Category Archives: Software

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Leaving the LMS to Make Course Remixing Possible

peanut butter truffle

A recurring favorite topic for ProfHacker writers over the years has been alternatives to, or ways to dispense altogether with, learning management systems. No one likes them, no one likes the idea of “managing” learning, and the whole affair feels like a Skinner box designed to teach us the truth of Audrey Watters’s claim that ed tech is basically here to destroy education from within.

A few of us have recently taken a shine to Jekyll, a still-newish way to generate static websites. (In additi…

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Text a Lot from iOS? Why You Might Want to Try Google’s GBoard

wall of surfboards

Alternate keyboards in iOS are one of those things that sound helpful, but can quickly devolve into procrastination engines. For every Text Expander keyboard letting you use your full panoply of text expansion options on your devices, there’s a celebrity-sponsored emoji app.

Last week, though, Google managed to release a keyboard that is simultaneously useful and not creepy: Gboard.

GBoard does four things, each of which is in principle a great addition to typing on iOS:

  • Integrated Google se…
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The Importance of Reflection When Learning Technical Skills

chairs reflecting in the sun

It’s not hard to find books, websites, or videos that will help you learn just about any technical skill you’d like, from making animated GIFs to X. But even with the most hands-on approach, it can be hard to get that knowledge to stick, or to figure out why you’d want to keep with it.

Steven Ovadia, a professor and web services librarian at LaGuardia Community College (CUNY), found himself confronting this problem while drafting his forthcoming book, Learn Linux in a Month of Lunches. Faced wi…

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Tools for an Effective Workflow

Flowing waterMany of us have favorite tools that suit our workflows well, helping us accomplish our tasks and keep track of needed bits of information. Below you’ll find a list of applications, services, and utilities that I use almost daily.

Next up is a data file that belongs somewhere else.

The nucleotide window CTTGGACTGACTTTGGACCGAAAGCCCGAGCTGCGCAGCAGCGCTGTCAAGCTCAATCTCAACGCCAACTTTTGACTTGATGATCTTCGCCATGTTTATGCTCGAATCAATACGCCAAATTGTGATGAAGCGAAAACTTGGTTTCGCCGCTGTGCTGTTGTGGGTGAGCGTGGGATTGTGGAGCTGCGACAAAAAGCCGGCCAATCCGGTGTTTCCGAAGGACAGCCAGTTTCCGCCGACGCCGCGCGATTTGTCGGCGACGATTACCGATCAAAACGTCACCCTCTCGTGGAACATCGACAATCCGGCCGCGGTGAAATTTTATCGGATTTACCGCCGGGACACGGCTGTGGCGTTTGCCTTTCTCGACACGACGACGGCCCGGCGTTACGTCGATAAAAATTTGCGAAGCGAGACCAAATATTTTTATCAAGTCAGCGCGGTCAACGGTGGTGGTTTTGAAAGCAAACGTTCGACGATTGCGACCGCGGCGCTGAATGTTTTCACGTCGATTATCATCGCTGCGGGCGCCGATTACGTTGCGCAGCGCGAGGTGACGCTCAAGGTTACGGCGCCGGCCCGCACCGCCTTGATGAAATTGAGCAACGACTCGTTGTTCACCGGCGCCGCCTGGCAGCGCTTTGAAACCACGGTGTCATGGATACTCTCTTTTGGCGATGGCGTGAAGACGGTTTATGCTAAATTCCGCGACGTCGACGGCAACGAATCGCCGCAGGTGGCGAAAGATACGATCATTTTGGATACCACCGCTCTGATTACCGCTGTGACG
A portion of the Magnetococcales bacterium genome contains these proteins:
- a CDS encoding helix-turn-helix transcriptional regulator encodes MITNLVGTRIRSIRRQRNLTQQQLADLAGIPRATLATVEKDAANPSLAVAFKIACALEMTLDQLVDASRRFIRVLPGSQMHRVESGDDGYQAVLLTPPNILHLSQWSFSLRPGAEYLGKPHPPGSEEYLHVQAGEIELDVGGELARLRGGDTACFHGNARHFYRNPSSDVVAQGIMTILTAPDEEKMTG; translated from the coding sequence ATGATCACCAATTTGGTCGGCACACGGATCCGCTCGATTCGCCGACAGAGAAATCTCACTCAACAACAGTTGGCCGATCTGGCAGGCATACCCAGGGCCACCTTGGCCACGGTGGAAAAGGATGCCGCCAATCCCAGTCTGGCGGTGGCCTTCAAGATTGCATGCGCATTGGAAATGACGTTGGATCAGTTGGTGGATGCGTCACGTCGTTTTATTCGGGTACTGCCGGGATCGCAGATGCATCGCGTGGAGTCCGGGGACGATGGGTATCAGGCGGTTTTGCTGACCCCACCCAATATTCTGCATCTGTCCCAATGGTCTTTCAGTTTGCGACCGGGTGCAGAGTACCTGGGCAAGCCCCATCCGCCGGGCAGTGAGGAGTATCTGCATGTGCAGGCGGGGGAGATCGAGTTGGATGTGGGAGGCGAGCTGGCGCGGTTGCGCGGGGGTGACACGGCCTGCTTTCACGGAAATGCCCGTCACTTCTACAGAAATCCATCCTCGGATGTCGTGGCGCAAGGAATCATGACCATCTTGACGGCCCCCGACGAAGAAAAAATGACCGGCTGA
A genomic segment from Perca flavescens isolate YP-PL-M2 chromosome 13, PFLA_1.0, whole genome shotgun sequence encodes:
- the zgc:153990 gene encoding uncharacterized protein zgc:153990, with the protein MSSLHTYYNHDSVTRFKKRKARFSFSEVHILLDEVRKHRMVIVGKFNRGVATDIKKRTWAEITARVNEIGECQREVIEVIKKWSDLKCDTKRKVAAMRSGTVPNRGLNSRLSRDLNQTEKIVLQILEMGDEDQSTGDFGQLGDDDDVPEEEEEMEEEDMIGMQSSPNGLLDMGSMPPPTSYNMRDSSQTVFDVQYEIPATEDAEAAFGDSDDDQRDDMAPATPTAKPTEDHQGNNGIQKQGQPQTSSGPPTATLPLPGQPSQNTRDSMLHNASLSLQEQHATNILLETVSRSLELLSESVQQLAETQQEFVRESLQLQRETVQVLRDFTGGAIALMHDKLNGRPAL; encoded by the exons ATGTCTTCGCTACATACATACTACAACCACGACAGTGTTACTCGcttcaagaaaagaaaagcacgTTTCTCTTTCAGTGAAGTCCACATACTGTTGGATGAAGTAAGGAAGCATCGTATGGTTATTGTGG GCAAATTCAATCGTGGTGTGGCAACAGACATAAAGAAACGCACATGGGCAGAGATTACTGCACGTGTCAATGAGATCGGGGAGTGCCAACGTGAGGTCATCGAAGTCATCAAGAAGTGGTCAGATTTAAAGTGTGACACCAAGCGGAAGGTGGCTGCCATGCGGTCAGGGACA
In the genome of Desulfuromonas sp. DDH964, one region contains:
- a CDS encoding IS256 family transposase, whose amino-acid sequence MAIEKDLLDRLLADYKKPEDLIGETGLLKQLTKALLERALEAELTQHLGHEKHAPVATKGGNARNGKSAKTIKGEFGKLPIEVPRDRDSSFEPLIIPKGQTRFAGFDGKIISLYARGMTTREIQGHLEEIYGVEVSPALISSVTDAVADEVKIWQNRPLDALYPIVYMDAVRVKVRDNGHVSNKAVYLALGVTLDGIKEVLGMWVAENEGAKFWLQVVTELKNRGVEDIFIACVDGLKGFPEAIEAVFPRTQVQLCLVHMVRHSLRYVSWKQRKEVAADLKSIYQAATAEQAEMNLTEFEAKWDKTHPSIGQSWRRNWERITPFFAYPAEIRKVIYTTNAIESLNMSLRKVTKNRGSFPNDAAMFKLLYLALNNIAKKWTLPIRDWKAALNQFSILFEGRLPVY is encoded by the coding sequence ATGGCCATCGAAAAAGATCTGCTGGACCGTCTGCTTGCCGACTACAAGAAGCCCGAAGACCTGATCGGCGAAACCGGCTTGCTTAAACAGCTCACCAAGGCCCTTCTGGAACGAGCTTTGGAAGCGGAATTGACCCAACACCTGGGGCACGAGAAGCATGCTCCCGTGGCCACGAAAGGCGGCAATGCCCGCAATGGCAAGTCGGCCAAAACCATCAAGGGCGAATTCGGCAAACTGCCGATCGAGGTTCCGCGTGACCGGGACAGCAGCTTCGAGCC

1. Workflow. I’m a big fan of ToDoist, my preferred task manager. For the way I work, it’s a better option than Apple’s Reminders. The catch is that it doesn’t integrate with Siri, which is really handy for adding items on the go. To get around that problem, I use the wor…
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Through Another’s Eyes: Troubleshooting with User Switching

Two different views of the same objectLast week, I introduced readers to Installatron, a tool that’s very useful for backing up and cloning WordPress installations. This week’s post continues the WordPress thread.

Many of us who use WordPress use it for maintaining a personal website and/or a professional portfolio; we’re the only users registered on our sites.

Others, however, use WordPress for course sites to which they invite students to contribute, or maintain a Multisite installation. They may have a lot of users. Adminsistrato…

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Backup and Development with Installatron

A screenshot of cPanel

It’s no secret that we love WordPress here at ProfHacker. It powers this blog, and many of us use it for our own personal, professional, and/or course sites.

As with anything else digital, it’s important to back up your WordPress installation, and to check those backups regularly.

We’ve also noted that, when making significant changes to your site, it’s good practice to work in a development environment, rather than on a live site. So we’ve also covered how to set up a development environment o…

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Looking for an Exchange Calendar for Mac? Try Fantastical 2.2

LEGO calendar
Like most of the apps Apple bundles with OS X, Calendar is very . . . eh. The best thing you can say about it is that plays pretty well with the various iDevices, and it can be used as a source of data for other calendaring apps.

Since 2010, one of the nicest calendar apps for OS X (and iOS) has been Fantastical, which has distinguished itself from the start with slick design and very nifty natural language parsing for adding events quickly and sensibly. It started as a menubar app, moved to t…

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Digital Distractions: Interactive Cats

catcomputer

With my semester hitting crunch time, I’ve been using a number of digital distractions for quick breaks in between grading and editing. The internet is, of course, great at providing cat pictures for those who turn to Facebook or Twitter for diversion — but there’s also a number of recent awesome cat-centric interactive works that can provide both cool models of interactivity and cuteness. Here are three of my current favorites: